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Today, March 22, 2018 was a great opportunity, in honor of World Water Day, to connect with a variety of individuals who helped us understand the importance of water in our life, the necessity of water conservation, what is being done to conserve water, and why it all matters! This was a great day of learning all things water!

Our ocean instructor from North Carolina Aquariums, Sarah, taught us about ocean acidification. The ocean is not very acidic, it’s called “basic”; the chemicals in the water that make it more “basic” are what the animals need to stay healthy. When the ocean becomes more acidic, it means the chemicals are changing in the water, removing the minerals the smallest ocean critters sitting at the bottom of the food chain, need to survive.

Today we got to learn about little ocean critters, how the ocean is becoming acidic, and why it matters to the little critters (which end up mattering to the big critters). When pollution enters the air, in the form of carbon dioxide, it comes back down (with gravity) to the earth. Much of the earth is covered in water, so that carbon dioxide goes into the water. The ocean is pretty good at filtering the carbon, but if there’s too much, it actually mixes with the seawater to create carbonic acid. So, you may ask, if the ocean filters the carbon, why does carbonic acid matter? Good question!

Carbonic acid prevents shells from growing, in creatures that use it for protection. It can weaken the strength of the shells, which makes them more edible for other sea creatures. If more sea creatures are able to eat them, there won’t be enough for the ones that already eat them, like sea turtles. Also, carbonic acid has lots of other badness it causes in marine life. Here is a link to find out more:

Changing oceans is a big topic the world is talking about these days and it is our job as growing global citizens that we know as much as we can. NPR (National Public Radio) did a special series called Oceans at Risk. Listen to this session, “Acid in the Ocean: A Growing Threat to Sea Life”

In learning about the ocean critters that have hard shells, we saw why snail shells spiral! As snails grow, they grow more on the shell and it goes in a spiral pattern. The bigger the shell, with more spirals to it, the older the snail lived. Those snails need strong shells to protect from predators and live long enough to have many spirals!

Our learning today involved several of our classes having multiple virtual learning opportunities. This was a favorite: The Water Brothers are a duo of Canadian Water Conservationists who host their own TV Eco-Adventure show, traveling the world to look at water. We got to visit with them over Zoom, along with other classes around the world through an organization that brings virtual learning to classrooms called Explore By the Seat of Your Pants. We learned their story and how they got involved and why it matters. Their aim to teach the world, in a visual and engaging way, about challenges in the environment by looking at water.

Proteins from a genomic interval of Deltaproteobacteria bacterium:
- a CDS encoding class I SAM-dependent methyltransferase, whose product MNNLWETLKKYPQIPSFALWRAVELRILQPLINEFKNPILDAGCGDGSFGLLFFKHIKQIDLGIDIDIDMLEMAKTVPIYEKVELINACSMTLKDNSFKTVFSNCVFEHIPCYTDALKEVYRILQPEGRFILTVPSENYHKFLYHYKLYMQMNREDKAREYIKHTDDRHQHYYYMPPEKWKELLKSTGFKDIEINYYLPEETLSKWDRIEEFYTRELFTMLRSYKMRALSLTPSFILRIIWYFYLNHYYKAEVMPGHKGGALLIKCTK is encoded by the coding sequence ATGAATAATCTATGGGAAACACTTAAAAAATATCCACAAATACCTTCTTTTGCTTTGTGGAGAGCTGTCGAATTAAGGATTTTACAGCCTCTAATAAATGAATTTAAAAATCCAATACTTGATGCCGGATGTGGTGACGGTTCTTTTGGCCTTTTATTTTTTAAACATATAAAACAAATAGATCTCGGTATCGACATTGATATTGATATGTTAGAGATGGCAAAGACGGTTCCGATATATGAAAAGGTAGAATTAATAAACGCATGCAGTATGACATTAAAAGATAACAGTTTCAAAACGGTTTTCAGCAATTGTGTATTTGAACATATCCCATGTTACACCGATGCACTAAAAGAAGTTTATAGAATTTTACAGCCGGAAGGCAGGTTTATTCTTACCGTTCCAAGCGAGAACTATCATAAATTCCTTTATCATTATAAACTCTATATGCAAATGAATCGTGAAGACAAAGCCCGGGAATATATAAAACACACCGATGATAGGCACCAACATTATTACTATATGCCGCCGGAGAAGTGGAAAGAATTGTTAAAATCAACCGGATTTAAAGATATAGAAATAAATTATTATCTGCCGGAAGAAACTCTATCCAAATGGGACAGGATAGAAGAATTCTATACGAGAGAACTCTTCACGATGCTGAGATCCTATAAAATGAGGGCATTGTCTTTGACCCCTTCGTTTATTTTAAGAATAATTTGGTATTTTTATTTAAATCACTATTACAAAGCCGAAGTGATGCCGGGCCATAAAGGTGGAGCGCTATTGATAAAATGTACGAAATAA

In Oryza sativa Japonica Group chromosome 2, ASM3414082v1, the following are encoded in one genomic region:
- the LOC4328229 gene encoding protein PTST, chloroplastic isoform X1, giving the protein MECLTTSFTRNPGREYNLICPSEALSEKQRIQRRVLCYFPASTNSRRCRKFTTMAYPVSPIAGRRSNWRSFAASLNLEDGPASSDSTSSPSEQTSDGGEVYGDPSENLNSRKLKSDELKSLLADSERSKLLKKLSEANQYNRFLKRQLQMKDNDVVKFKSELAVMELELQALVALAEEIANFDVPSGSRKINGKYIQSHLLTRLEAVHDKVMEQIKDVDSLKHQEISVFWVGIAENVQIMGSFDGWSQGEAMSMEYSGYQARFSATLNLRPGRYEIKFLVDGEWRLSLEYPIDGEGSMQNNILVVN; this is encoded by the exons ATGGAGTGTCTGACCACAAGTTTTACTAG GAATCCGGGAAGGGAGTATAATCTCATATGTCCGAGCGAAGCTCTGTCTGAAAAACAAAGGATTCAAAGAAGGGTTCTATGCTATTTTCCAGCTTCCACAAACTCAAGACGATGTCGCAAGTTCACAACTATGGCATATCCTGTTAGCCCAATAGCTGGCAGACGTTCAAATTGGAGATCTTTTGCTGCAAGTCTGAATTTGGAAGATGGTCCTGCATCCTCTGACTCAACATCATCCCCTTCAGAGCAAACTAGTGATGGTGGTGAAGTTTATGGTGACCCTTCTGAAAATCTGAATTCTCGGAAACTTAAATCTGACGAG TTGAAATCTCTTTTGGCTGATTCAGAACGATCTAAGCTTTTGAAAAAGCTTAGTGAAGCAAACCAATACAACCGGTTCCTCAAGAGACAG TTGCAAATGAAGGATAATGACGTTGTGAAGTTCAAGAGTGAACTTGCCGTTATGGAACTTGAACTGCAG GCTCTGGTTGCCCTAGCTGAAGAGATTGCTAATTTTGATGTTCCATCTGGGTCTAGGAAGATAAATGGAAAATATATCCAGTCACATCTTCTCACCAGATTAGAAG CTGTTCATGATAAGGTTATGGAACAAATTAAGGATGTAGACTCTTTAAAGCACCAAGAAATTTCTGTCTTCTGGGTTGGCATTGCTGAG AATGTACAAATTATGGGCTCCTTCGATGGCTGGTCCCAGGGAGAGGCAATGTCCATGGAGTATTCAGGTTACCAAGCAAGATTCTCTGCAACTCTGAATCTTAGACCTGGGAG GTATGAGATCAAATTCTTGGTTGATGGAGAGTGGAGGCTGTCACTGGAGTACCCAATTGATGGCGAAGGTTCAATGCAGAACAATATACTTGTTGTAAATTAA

We were so inspired by meeting with them that we want to share their website:

The Water Brothers really opened our eyes to the question of why should we care about water. Water is everything we do, everything we are, everything we eat, and everything we wear. We were shocked to find out how much water it takes to make just a single cheeseburger, or a pair of jeans!

Today’s World Water Way learning and connections left us with a few pieces of unforgettable information: 800 million people in the world do not have access to clean water, in the last 40 years, 50% of our wildlife populations have gone extinct (largely because of pollution, plastic, and deforestation), the entire marine ecosystem changes at night, and all the water that is here right now has been here for 8.2 billion years…

A concept that was new to us and quite shocking is wastewater recycling, which is taking wastewater from toilets, showers, etc. and using it again! We got to learn about wastewater treatment centers and how they work.

The most unforgettable learning experience was discovering how NASA figured out a process to recycle wastewater in just 2 1/2 hours, which astronauts do in space. That was important to figure out because the cost to bring water to space is about $60,000 a glass (because it is so heavy)! We were shocked and some of us grossed out to see people drinking water they had recently “released”. We didn’t know that all water on earth is recycled.

We left today totally inspired to think about our water choices, know more about water on earth, spread awareness, cut down on our plastic usage, create posters on our learning, and learn more about the impact, necessity, and need to be water conservationists. We are dedicated to be a part of the solution. Because we learned the connection between energy and water, we even agreed to take on a new challenge for tomorrow, Earth Hour Event Challenge. Click below for more information!

Earth Hour Event Challenge to Schools